Blake’s early career was equally frenetic. After graduation from Beverly Hills High and World War II duty in the Coast Guard, he sold two scenarios for Westerns. When Dick Powell was looking for a new vehicle, Blake wrote the Richard Diamond radio series for him. From there he moved into writing and directing more B pictures and television series, including Peter Gunn and Mr. Lucky, both of which he created.
His strongest work came in the early ’60s, when he directed Wine and Roses and the first two Pink Panther movies with Peter Sellers. But hard times lay just ahead for both Blake and Julie. His stormy 14-year marriage to former actress Patricia Walker was ending badly, and his $12 million extravaganza The Great Race was a box office tortoise. Julie had been trying to shed her virginal image with indifferent success. Her next picture, Star!, was such a flop that producer Richard Zanuck dubbed it “my Edsel.”
When Paramount backed a musical Blake had written for her called Darling Lili, they moved in together on location in Ireland in 1968. The picture was a $15 million fiasco, but discovering each other tested them emotionally even more. “It seemed dumb not to admit we were in love,” Blake recalls. Julie, newly divorced, was scared. “I kept telling him it wasn’t going to work,” she says.
Back in L.A. they shared Julie’s eight-room Beverly Hills house with her daughter Emma Kate, now 14. Their decision to marry was finally forced on them when Blake’s two children—Geoff, now 17, and Jennifer, 19—asked to move in with them. Julie finally decided, “What the hell. It was just a piece of paper, and anyway it felt right.” (“Early on,” says Blake, “we had certain realities to face. Although Julie’s career was important to her, we also had a large family. That’s not to say chauvinistically that a woman’s place is in the home. But I might survive without the family. I couldn’t survive without my profession.”)
Her semihiatus from performing has allowed them to spend more time skiing and practicing yoga (both she and Blake have bad backs) at the family’s permanent home in Gstaad, Switzerland. (She is still a British citizen.) “It’s just a village, really,” says Julie, “with duckies, piggies and horses.” She has also discovered pride of authorship. Part of a family game was to assign penalties for “misbehavior.” Julie’s punishment for swearing—”Obviously I was coming out with a few healthy ‘shits,’ ” she says—was to write a story for Jennifer. The resultant Mandy was published in 1971. Three years later she wrote her second children’s book, the acclaimed The Last of the Really Great Whangdoodles. She and Blake are now collaborating on a screenplay of it.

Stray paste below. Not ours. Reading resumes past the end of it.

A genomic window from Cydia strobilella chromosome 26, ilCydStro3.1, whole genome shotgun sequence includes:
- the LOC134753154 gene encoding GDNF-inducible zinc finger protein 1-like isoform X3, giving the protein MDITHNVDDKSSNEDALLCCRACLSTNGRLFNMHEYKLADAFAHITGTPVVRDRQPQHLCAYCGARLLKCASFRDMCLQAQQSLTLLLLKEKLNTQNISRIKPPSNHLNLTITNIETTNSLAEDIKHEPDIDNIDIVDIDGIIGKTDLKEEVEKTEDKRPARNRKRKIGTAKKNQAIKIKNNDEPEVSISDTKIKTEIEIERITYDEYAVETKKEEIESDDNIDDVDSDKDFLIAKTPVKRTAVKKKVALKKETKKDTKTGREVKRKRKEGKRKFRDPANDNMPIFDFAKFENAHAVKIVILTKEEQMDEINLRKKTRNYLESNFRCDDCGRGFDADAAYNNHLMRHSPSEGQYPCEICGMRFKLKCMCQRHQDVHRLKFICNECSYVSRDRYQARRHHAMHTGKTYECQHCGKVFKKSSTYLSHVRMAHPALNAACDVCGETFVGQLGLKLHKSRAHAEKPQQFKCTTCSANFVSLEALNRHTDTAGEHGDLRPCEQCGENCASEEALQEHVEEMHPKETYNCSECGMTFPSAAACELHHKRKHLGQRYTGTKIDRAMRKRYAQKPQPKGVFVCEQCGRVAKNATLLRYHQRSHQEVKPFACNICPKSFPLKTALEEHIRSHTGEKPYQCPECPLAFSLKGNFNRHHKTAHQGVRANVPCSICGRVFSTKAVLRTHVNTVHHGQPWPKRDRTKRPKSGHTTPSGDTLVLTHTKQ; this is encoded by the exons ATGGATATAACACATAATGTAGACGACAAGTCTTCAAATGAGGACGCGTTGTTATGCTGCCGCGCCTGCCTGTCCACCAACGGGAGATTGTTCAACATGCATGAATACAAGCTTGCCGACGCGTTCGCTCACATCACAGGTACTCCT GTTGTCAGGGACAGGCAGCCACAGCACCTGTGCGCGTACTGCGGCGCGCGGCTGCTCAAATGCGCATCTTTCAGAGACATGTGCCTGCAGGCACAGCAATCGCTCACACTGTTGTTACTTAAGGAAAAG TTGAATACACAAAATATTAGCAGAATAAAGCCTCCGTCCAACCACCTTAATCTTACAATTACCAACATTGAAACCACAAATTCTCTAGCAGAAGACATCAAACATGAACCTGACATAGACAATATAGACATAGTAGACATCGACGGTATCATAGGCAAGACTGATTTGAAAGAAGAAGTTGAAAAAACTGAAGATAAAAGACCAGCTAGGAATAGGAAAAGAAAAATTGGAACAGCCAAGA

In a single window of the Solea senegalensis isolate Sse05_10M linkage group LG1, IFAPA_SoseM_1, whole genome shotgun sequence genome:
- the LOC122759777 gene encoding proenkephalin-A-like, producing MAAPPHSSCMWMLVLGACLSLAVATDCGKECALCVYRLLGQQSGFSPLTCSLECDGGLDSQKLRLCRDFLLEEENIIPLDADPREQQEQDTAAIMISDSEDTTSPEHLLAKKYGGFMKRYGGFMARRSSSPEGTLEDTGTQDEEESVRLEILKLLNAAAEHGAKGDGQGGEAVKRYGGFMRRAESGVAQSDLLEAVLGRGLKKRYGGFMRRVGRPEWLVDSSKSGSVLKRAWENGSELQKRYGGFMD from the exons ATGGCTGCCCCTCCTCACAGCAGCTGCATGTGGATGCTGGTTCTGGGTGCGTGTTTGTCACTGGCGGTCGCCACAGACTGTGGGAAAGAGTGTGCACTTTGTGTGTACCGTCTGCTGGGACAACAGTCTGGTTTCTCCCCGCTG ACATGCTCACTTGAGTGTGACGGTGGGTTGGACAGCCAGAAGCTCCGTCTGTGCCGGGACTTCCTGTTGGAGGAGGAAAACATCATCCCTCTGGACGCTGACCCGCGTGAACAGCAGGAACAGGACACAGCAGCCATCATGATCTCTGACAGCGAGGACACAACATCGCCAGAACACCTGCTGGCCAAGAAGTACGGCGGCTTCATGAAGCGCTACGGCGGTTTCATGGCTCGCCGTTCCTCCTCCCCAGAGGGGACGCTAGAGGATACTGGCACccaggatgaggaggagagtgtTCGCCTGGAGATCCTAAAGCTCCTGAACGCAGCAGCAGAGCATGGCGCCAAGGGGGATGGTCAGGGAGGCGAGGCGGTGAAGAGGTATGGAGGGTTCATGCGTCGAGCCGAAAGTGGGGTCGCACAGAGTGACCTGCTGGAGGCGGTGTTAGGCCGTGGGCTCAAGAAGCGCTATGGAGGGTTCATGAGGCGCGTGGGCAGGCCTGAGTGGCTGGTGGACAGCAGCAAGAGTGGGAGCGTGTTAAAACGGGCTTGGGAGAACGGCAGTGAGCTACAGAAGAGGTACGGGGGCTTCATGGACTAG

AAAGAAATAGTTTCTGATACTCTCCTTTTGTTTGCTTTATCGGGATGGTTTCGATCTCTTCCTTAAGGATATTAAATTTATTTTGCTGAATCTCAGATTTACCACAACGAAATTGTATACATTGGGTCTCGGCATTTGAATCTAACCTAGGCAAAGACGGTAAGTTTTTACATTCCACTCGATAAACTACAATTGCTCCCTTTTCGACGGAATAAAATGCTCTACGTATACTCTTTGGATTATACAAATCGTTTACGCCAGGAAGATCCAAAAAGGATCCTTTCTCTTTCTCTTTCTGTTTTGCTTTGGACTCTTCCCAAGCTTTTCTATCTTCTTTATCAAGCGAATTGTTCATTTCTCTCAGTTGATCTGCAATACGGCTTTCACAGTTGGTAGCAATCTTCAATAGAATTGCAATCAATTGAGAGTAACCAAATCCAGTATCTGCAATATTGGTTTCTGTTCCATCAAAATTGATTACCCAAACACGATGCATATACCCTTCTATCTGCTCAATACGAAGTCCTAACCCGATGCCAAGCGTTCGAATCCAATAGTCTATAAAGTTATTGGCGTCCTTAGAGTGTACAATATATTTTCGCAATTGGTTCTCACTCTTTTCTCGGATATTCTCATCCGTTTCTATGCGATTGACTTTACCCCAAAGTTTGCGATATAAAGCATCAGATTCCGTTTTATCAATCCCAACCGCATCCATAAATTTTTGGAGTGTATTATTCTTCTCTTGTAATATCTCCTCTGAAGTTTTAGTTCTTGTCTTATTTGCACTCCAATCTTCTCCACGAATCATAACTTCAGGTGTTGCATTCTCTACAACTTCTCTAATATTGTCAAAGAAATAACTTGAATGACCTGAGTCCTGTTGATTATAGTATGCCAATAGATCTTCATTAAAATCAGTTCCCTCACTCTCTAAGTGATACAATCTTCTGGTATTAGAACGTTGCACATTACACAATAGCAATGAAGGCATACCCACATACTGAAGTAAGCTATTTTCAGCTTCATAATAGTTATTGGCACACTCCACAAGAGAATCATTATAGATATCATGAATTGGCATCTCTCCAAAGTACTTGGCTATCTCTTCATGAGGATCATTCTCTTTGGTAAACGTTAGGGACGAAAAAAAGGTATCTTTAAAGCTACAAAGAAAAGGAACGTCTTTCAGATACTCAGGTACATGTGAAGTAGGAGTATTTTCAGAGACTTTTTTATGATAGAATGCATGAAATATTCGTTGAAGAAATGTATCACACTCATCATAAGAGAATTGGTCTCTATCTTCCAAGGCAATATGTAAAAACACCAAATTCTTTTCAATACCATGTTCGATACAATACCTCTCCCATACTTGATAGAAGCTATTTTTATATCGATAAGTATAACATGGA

Julie is even able to shrug off the failure of her ABC variety series in 1973. “Blake and I swapped roles completely,” she recalls. “For the first two months I felt relieved that he was taking care of everything, but then I began feeling left out.” (She still cedes serious kitchen chores to him or the cook, though she’s gone beyond her once-limited repertoire of bullshots and boiled-potato sandwiches.)
Julie has a few plans—there is talk of a record, concerts and a return to Caesars Palace in Las Vegas, where she opened a nightclub act last August. Otherwise, she says, “I intend to cool it.”
Not so Blake. His latest Pink Panther (Strikes Again) is doing well, and he already has five new projects in the works. His career is on track but if it falters again, he knows where to go for help. “Julie has great compassion for people in trouble,” he says, “but she won’t let me cop out when I’m complaining about Hollywood. She just says, ‘Bullshit, Blackie, all you have to do is make a hit.’ ”